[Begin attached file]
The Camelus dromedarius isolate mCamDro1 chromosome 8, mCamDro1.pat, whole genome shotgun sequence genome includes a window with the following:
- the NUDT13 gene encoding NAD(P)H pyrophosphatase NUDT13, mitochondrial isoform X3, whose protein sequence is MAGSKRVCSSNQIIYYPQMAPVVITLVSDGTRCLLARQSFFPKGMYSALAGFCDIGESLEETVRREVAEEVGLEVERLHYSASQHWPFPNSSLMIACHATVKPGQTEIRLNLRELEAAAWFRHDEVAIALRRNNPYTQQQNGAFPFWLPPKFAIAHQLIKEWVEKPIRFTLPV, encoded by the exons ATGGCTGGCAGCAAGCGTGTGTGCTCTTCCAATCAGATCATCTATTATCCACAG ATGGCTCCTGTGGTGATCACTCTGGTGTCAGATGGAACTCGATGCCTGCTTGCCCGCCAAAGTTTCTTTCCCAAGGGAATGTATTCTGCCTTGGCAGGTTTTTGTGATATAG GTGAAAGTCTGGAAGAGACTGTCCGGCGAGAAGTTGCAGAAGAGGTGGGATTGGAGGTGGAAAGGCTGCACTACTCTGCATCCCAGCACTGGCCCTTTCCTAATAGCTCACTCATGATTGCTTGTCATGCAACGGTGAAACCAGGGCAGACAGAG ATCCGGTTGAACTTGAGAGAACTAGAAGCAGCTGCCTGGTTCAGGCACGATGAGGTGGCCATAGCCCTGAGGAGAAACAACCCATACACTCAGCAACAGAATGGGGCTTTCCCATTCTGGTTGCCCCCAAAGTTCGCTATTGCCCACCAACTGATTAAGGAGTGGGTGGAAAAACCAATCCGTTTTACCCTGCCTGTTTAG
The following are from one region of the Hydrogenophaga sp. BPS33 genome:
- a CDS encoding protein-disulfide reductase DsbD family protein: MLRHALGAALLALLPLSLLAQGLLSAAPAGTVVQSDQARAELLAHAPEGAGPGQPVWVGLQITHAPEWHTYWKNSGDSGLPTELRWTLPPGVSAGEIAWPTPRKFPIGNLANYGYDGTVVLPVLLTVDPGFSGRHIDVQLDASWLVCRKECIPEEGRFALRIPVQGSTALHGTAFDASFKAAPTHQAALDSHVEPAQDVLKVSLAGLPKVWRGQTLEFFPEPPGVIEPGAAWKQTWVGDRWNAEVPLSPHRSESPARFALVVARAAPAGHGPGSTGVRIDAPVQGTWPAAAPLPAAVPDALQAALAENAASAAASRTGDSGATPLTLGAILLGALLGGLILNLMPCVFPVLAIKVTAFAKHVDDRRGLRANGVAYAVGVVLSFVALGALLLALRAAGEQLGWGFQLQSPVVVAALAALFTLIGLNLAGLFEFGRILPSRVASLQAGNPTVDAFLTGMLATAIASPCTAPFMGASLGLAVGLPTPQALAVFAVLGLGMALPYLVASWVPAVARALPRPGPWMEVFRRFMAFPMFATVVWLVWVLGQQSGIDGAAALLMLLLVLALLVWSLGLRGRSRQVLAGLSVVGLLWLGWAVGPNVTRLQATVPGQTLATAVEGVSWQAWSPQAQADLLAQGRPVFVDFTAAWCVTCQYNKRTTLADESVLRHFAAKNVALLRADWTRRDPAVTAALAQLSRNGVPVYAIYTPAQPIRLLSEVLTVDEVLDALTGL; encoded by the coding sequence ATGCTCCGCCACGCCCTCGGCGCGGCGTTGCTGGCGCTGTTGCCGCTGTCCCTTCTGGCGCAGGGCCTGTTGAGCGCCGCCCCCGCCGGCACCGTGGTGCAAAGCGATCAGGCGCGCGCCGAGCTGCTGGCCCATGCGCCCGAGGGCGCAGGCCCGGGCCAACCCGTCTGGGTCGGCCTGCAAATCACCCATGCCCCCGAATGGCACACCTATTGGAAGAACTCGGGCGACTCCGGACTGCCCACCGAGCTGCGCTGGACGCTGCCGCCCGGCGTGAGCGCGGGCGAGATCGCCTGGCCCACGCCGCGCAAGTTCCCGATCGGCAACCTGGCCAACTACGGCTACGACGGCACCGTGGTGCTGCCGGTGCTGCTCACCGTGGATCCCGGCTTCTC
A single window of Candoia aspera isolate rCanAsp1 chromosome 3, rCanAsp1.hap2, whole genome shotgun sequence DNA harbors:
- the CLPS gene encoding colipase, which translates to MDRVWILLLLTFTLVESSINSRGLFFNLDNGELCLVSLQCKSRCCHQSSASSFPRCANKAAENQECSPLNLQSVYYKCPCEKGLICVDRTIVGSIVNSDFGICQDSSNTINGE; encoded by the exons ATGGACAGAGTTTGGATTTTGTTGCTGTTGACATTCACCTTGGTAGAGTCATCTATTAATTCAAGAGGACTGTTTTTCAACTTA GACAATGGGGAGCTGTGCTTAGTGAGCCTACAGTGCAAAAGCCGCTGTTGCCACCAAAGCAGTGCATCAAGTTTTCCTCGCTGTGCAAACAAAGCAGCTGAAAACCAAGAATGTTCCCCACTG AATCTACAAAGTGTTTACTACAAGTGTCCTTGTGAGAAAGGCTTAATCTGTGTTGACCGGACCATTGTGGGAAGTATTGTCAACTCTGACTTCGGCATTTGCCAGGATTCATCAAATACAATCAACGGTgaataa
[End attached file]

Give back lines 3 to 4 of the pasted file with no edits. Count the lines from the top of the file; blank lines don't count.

The following are from one region of the Hydrogenophaga sp. BPS33 genome:
- a CDS encoding protein-disulfide reductase DsbD family protein: MLRHALGAALLALLPLSLLAQGLLSAAPAGTVVQSDQARAELLAHAPEGAGPGQPVWVGLQITHAPEWHTYWKNSGDSGLPTELRWTLPPGVSAGEIAWPTPRKFPIGNLANYGYDGTVVLPVLLTVDPGFSGRHIDVQLDASWLVCRKECIPEEGRFALRIPVQGSTALHGTAFDASFKAAPTHQAALDSHVEPAQDVLKVSLAGLPKVWRGQTLEFFPEPPGVIEPGAAWKQTWVGDRWNAEVPLSPHRSESPARFALVVARAAPAGHGPGSTGVRIDAPVQGTWPAAAPLPAAVPDALQAALAENAASAAASRTGDSGATPLTLGAILLGALLGGLILNLMPCVFPVLAIKVTAFAKHVDDRRGLRANGVAYAVGVVLSFVALGALLLALRAAGEQLGWGFQLQSPVVVAALAALFTLIGLNLAGLFEFGRILPSRVASLQAGNPTVDAFLTGMLATAIASPCTAPFMGASLGLAVGLPTPQALAVFAVLGLGMALPYLVASWVPAVARALPRPGPWMEVFRRFMAFPMFATVVWLVWVLGQQSGIDGAAALLMLLLVLALLVWSLGLRGRSRQVLAGLSVVGLLWLGWAVGPNVTRLQATVPGQTLATAVEGVSWQAWSPQAQADLLAQGRPVFVDFTAAWCVTCQYNKRTTLADESVLRHFAAKNVALLRADWTRRDPAVTAALAQLSRNGVPVYAIYTPAQPIRLLSEVLTVDEVLDALTGL; encoded by the coding sequence ATGCTCCGCCACGCCCTCGGCGCGGCGTTGCTGGCGCTGTTGCCGCTGTCCCTTCTGGCGCAGGGCCTGTTGAGCGCCGCCCCCGCCGGCACCGTGGTGCAAAGCGATCAGGCGCGCGCCGAGCTGCTGGCCCATGCGCCCGAGGGCGCAGGCCCGGGCCAACCCGTCTGGGTCGGCCTGCAAATCACCCATGCCCCCGAATGGCACACCTATTGGAAGAACTCGGGCGACTCCGGACTGCCCACCGAGCTGCGCTGGACGCTGCCGCCCGGCGTGAGCGCGGGCGAGATCGCCTGGCCCACGCCGCGCAAGTTCCCGATCGGCAACCTGGCCAACTACGGCTACGACGGCACCGTGGTGCTGCCGGTGCTGCTCACCGTGGATCCCGGCTTCTC